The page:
Why Is Asbestos Dangerous?

The use of asbestos was recognized as a threat to health in the UK in the early 1900’s. It was a product that was used extensively on steam ships as gaskets and linings in the boiler room. It then found its way into construction of buildings and homes as a material that offered impressive insulation and heat resistance among many other uses. So why is asbestos dangerous?

The size of the problem

Despite the import and use of asbestos in the UK being completely banned since 1999, asbestos related diseases still cause around 5000 deaths each year. Around 20 tradesman die each week as a result of past exposure to the release of asbestos fibres.

What is causing these deaths?

Asbestos is not just a problem of the past. It can be present today in any building built or refurbished before the year 2000. When materials that contain asbestos are disturbed or damaged, fibres are released into the air. When these fibres are inhaled they can become lodged in the tissue and lining of the lungs causing serious diseases over the long-term.

It will not affect you immediately and you likely won’t be aware that you’ve inhaled any fibres as they are microscopic. It is because they are so small that they need something to latch onto, but once latched onto the soft lining inside your airway they are difficult for your body to expell.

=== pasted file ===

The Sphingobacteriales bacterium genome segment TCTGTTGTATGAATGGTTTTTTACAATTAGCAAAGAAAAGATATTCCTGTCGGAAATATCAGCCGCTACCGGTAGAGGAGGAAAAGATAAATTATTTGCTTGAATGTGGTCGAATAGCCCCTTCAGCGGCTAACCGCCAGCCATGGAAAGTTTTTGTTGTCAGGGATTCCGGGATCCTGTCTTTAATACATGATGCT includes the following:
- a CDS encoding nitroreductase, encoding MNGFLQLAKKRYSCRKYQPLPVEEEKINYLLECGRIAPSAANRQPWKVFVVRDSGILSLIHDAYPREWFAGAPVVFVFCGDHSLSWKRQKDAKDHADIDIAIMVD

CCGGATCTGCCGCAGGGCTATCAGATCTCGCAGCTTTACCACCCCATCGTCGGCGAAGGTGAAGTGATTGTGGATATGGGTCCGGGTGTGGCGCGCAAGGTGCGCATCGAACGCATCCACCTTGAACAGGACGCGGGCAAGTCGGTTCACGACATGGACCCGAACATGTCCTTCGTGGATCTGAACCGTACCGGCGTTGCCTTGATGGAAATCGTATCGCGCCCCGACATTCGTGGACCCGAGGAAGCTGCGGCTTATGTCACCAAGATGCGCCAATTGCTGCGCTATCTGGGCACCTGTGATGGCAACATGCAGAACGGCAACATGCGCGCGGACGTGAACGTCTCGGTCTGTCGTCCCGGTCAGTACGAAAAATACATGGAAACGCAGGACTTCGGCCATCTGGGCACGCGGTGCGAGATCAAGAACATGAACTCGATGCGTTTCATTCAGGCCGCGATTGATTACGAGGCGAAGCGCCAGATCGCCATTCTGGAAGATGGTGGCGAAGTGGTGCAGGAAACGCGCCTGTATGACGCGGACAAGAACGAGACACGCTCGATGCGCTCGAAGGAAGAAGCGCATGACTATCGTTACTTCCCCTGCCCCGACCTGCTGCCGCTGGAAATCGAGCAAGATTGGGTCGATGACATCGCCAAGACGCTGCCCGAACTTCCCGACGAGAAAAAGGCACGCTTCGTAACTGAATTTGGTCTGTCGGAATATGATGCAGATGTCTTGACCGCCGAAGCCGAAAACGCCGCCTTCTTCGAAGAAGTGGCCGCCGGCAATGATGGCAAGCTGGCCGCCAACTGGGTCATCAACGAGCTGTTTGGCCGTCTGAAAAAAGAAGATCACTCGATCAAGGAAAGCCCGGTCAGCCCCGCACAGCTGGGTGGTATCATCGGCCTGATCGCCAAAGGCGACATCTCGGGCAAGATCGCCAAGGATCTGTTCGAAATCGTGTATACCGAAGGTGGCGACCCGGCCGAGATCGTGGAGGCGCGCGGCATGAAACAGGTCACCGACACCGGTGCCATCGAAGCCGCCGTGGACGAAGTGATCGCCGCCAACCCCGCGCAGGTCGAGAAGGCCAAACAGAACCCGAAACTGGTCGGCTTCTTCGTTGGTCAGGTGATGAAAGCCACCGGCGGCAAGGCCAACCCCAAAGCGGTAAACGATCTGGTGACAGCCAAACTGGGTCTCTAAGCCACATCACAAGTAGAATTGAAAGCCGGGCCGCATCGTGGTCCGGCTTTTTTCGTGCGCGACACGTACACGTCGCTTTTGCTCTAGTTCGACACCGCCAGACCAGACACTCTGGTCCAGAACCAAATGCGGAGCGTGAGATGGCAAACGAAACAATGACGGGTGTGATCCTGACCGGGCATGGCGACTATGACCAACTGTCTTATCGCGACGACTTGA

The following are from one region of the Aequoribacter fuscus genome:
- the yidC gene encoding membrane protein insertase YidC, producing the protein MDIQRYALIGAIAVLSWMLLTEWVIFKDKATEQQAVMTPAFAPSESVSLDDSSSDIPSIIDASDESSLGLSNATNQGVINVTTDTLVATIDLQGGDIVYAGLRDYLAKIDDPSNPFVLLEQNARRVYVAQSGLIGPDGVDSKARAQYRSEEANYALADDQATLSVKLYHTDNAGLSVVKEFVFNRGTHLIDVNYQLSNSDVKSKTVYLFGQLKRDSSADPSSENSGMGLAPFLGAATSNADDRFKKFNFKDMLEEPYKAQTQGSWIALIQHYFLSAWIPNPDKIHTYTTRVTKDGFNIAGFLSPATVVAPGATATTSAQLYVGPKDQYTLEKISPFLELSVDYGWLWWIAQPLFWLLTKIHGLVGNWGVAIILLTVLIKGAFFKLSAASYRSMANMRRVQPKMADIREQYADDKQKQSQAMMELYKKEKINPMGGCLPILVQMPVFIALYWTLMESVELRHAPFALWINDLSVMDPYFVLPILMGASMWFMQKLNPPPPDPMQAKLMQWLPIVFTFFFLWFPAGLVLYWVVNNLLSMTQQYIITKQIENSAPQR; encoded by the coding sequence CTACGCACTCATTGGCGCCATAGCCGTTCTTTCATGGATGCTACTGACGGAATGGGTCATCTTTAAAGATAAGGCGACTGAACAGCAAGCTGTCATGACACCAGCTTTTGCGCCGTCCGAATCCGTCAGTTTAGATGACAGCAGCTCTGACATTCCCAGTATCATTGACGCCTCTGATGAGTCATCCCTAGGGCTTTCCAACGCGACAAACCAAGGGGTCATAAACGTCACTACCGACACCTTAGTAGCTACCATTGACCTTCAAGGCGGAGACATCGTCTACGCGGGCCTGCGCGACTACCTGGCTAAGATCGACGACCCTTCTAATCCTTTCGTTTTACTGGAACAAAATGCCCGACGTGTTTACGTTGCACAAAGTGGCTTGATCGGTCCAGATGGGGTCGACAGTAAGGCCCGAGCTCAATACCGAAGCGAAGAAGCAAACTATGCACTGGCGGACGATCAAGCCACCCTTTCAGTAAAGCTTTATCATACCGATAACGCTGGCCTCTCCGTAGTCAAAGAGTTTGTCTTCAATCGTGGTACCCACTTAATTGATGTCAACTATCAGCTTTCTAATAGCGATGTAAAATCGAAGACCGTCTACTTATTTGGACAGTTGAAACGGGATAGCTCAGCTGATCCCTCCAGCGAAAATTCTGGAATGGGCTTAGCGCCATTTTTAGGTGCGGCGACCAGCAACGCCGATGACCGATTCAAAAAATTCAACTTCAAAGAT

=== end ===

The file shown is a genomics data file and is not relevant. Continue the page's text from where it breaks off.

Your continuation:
The disease caused by the fibres often take a long time to develop (often in the region of 20 to 40 years), but once diagnosed it is often too late for a cure. The only way to protect yourself is to limit your exposure by being aware of the potential danger.

When was the use of asbestos banned?

Despite an awareness of asbestos related deaths as early as the 1920’s, it wasn’t until 1985 that the UK banned the import and use of blue (crocidolite) and brown (amosite) asbestos.

Finally in 1999 prohibition laws were passed to ban the import and use of any other type of asbestos in the UK.

However, prior to this, asbestos was used widely in building and housing construction in the 1930’s through to the 1980’s, including textured ceiling coatings that were popular in house building throughout the 1980’s.

As these buildings are now of an age where they are either being demolished or extensively refurbished then the reports of asbestos related diseases will continue to rise for many years before reaching a peak and gradually fading away.



Mesothelioma is a cancer which affects the lining of the lungs (pleura) and the lining surrounding the lower digestive tract (peritoneum). It is almost exclusively related to asbestos exposure and by the time it is diagnosed, it is almost always fatal.

Asbestos Related Lung Cancer.

Asbestos-related lung cancer is very similar looking to lung cancer caused by smoking and other causes. It is estimated that there is around one lung cancer for every mesothelioma death.


Asbestosis is a serious scarring condition of the lung that normally occurs after heavy exposure to asbestos over many years. This condition can cause progressive shortness of breath, and in severe cases can be fatal.

Pleural Thickening

Pleural thickening is generally a problem that happens after heavy asbestos exposure. The lining of the lung (pleura) thickens and swells. If this gets worse, the lung itself can be squeezed, and can cause shortness of breath and discomfort in the chest.


Asbestos Awareness
Health and Safety Level 3

Credit HSE asbestos website https://www.hse.gov.uk/asbestos/index.htm

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